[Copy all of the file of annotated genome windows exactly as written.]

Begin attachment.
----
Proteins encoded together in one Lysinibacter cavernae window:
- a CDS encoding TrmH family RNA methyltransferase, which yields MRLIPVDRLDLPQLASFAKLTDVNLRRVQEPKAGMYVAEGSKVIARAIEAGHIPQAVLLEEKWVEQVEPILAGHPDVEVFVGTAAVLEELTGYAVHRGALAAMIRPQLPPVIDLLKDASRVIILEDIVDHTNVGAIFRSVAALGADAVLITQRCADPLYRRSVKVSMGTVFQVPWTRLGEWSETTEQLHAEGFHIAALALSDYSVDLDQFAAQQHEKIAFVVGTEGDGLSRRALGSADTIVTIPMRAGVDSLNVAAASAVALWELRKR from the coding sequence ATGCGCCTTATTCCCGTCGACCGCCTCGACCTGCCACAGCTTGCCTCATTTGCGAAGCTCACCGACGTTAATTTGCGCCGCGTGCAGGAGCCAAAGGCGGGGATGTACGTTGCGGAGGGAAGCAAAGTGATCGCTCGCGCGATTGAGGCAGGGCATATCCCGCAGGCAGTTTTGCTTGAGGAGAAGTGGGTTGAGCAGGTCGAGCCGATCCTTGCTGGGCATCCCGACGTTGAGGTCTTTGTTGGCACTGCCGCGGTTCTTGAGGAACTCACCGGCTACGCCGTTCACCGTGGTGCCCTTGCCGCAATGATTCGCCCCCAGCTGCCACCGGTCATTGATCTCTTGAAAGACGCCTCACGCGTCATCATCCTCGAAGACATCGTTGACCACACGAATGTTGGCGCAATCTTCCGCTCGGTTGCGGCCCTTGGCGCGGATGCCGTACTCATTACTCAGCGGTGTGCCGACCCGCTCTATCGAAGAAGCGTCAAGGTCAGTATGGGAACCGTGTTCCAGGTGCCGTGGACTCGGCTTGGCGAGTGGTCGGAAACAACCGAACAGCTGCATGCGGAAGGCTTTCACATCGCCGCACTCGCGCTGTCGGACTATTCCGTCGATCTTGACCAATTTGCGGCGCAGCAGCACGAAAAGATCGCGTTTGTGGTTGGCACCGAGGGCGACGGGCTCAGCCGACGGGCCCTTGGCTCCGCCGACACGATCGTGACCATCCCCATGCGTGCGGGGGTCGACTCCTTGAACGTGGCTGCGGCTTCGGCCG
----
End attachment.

Proteins encoded together in one Lysinibacter cavernae window:
- a CDS encoding TrmH family RNA methyltransferase, which yields MRLIPVDRLDLPQLASFAKLTDVNLRRVQEPKAGMYVAEGSKVIARAIEAGHIPQAVLLEEKWVEQVEPILAGHPDVEVFVGTAAVLEELTGYAVHRGALAAMIRPQLPPVIDLLKDASRVIILEDIVDHTNVGAIFRSVAALGADAVLITQRCADPLYRRSVKVSMGTVFQVPWTRLGEWSETTEQLHAEGFHIAALALSDYSVDLDQFAAQQHEKIAFVVGTEGDGLSRRALGSADTIVTIPMRAGVDSLNVAAASAVALWELRKR from the coding sequence ATGCGCCTTATTCCCGTCGACCGCCTCGACCTGCCACAGCTTGCCTCATTTGCGAAGCTCACCGACGTTAATTTGCGCCGCGTGCAGGAGCCAAAGGCGGGGATGTACGTTGCGGAGGGAAGCAAAGTGATCGCTCGCGCGATTGAGGCAGGGCATATCCCGCAGGCAGTTTTGCTTGAGGAGAAGTGGGTTGAGCAGGTCGAGCCGATCCTTGCTGGGCATCCCGACGTTGAGGTCTTTGTTGGCACTGCCGCGGTTCTTGAGGAACTCACCGGCTACGCCGTTCACCGTGGTGCCCTTGCCGCAATGATTCGCCCCCAGCTGCCACCGGTCATTGATCTCTTGAAAGACGCCTCACGCGTCATCATCCTCGAAGACATCGTTGACCACACGAATGTTGGCGCAATCTTCCGCTCGGTTGCGGCCCTTGGCGCGGATGCCGTACTCATTACTCAGCGGTGTGCCGACCCGCTCTATCGAAGAAGCGTCAAGGTCAGTATGGGAACCGTGTTCCAGGTGCCGTGGACTCGGCTTGGCGAGTGGTCGGAAACAACCGAACAGCTGCATGCGGAAGGCTTTCACATCGCCGCACTCGCGCTGTCGGACTATTCCGTCGATCTTGACCAATTTGCGGCGCAGCAGCACGAAAAGATCGCGTTTGTGGTTGGCACCGAGGGCGACGGGCTCAGCCGACGGGCCCTTGGCTCCGCCGACACGATCGTGACCATCCCCATGCGTGCGGGGGTCGACTCCTTGAACGTGGCTGCGGCTTCGGCCG